My second frugal tip (also to do with grocery shopping!) is to estimate the prices on your grocery lists as you write them out and use the estimates to keep yourself in budget before you even step in the store! When I started doing this, I would save all my grocery receipts and use them to give me a price estimate for our commonly-purchased items. Now I've been doing it long enough (at the same grocery store) that I can give a pretty good estimate of what my total will be each time I write up a list. This has REALLY helped us stay in our grocery budget, and is much easier and faster than other options like taking a calculator through the store!

post #94 of 197

That's easy clothe diapering.  We love that our babies (well toddlers now) don't get diaper rash and who could resist fluffy little bottoms.  We have spent about $500 to cloth diaper two babies with mostly WAHM diapers, while this is higher than the average start up cost, it it less costly than buying sposies for two active toddlers. 


Baby's 1st fluff







Somehow my daughter likes to pose with her diapers more than her brother.....must be a girl thing, lol.

post #95 of 197

We buy a lots of things second hand/thrift store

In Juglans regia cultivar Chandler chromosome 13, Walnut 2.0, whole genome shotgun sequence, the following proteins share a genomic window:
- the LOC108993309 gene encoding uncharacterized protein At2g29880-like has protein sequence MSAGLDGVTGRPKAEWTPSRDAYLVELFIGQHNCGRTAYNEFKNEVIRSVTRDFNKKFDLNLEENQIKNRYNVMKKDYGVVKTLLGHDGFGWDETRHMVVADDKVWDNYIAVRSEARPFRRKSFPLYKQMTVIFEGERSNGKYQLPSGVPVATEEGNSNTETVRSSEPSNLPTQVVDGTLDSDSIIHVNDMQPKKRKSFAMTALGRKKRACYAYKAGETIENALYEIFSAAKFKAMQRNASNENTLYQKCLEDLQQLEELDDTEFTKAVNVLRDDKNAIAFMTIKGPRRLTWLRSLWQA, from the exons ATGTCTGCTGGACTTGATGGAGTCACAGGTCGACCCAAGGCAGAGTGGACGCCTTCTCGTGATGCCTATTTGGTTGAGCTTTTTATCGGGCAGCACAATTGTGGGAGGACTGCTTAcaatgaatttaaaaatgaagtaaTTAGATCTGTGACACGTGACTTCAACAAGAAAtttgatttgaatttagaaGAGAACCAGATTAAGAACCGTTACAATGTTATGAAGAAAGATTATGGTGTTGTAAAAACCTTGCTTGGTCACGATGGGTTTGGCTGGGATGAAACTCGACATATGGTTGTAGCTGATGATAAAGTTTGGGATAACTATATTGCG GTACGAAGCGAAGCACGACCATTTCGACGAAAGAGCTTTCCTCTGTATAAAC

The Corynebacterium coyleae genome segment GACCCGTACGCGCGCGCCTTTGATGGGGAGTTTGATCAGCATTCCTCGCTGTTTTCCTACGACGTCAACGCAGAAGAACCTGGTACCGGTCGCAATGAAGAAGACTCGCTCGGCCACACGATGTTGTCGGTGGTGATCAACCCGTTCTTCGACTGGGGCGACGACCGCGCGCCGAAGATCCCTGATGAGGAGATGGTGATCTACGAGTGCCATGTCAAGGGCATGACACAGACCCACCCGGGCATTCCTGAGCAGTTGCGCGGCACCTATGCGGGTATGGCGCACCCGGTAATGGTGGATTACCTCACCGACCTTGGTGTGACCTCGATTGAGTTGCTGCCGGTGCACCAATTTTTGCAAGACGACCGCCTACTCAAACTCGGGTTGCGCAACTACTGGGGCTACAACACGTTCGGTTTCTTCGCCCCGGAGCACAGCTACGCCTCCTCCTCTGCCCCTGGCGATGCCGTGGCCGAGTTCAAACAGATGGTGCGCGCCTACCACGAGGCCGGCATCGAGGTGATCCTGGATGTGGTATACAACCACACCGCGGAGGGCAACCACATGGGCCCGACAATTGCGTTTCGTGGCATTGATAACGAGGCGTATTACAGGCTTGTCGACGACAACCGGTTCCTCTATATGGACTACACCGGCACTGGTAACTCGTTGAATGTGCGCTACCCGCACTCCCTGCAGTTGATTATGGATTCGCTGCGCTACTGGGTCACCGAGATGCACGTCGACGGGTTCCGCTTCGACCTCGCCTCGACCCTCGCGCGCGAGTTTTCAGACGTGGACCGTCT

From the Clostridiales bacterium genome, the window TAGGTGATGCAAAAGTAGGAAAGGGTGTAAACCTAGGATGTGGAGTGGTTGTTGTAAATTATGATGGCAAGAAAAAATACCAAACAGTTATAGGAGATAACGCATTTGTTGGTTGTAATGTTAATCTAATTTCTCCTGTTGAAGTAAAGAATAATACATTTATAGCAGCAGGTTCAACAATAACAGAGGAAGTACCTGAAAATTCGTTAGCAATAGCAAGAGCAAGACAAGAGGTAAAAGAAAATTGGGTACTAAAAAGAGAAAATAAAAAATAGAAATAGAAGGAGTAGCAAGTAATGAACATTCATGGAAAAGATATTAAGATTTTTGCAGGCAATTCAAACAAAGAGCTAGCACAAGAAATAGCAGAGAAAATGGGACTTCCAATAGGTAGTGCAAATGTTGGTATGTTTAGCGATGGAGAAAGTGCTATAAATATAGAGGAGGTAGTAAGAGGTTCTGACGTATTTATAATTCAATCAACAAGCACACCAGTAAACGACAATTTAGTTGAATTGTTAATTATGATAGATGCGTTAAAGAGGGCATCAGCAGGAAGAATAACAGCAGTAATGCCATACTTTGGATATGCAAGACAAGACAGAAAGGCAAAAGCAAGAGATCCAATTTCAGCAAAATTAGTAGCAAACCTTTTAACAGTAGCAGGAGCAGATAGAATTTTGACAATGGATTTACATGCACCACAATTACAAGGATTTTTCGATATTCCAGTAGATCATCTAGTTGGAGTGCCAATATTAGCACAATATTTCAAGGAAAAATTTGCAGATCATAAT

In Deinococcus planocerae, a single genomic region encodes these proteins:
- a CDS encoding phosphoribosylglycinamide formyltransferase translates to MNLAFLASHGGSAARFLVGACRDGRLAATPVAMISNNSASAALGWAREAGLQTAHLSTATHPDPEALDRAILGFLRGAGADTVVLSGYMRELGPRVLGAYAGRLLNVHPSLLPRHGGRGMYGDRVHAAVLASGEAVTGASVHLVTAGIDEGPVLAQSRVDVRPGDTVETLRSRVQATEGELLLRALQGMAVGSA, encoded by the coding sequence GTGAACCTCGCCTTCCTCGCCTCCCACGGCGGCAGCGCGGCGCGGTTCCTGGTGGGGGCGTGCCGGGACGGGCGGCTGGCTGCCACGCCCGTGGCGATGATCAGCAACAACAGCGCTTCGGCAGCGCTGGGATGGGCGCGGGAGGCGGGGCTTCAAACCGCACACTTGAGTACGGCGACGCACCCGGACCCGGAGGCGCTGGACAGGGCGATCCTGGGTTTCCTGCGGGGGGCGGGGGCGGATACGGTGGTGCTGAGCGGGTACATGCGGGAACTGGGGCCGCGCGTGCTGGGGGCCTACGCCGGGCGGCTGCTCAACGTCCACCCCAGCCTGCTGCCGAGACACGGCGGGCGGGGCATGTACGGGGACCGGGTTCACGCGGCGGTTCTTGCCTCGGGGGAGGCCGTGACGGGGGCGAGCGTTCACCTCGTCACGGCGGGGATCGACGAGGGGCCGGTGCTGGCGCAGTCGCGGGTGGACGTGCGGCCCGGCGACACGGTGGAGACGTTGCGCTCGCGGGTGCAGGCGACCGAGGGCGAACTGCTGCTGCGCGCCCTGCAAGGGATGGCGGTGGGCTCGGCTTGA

Buy in bulk

Make homemade cleaners/laundry soap

Walk/carpool/ride bikes to most places

post #96 of 197

I use cloth diapers to be frugal - I spent an initial $400 on diapers when my first baby was born, 7 years ago, and they are on child #4 now...we have swapped along the way but no other real amount of money was spent on diapers since!

post #97 of 197

I shared the contest on Facebook. :)

post #98 of 197

My top frugal tip is to do Elimination Communication (aka infant potty training) from birth with your baby, and cut back on diapering costs (including purchasing disposable diapers, washing cloth diapers, and buying all the cloth diapering gear), time (time is money! And it's quicker to potty than change a diaper.), and environmental impact (this saves our whole community money by reducing landfill size!).


(Here's a video of my son and I doing EC together!)


What I spent: I basically purchased 3 Grovia cloth diaper shells @ $12 each, 20 used prefolds (from the cloth diaper service in town) @ $1.25 each, and a bEcoPotty ($12) and began EC.

No disposables and less cloth diaper cost = more frugal.


I had one total week of poopy diapers. The rest of the time it was just dealing with washing pee (which required less energy and time). Less laundering = more frugal.


Doing EC with my son, from birth, has saved me (the national average) $3,000 in diapers and only cost me $73 for the duration of my child's diaper-wearing months (which was only 9 months in the day, and 24 months at night!).


It is my #1 frugal tip to ANY expecting or new parent - check out Elimination Communication (aka infant potty training) and save money, TIME, and the environment!! You can do it part time, in any situation, and save some cash. Try it! :)


<3 Andrea

post #99 of 197

I like both on facebook and twitter and retweeted this tweet: https://twitter.com/MotheringMag/status/296654079273353218

post #100 of 197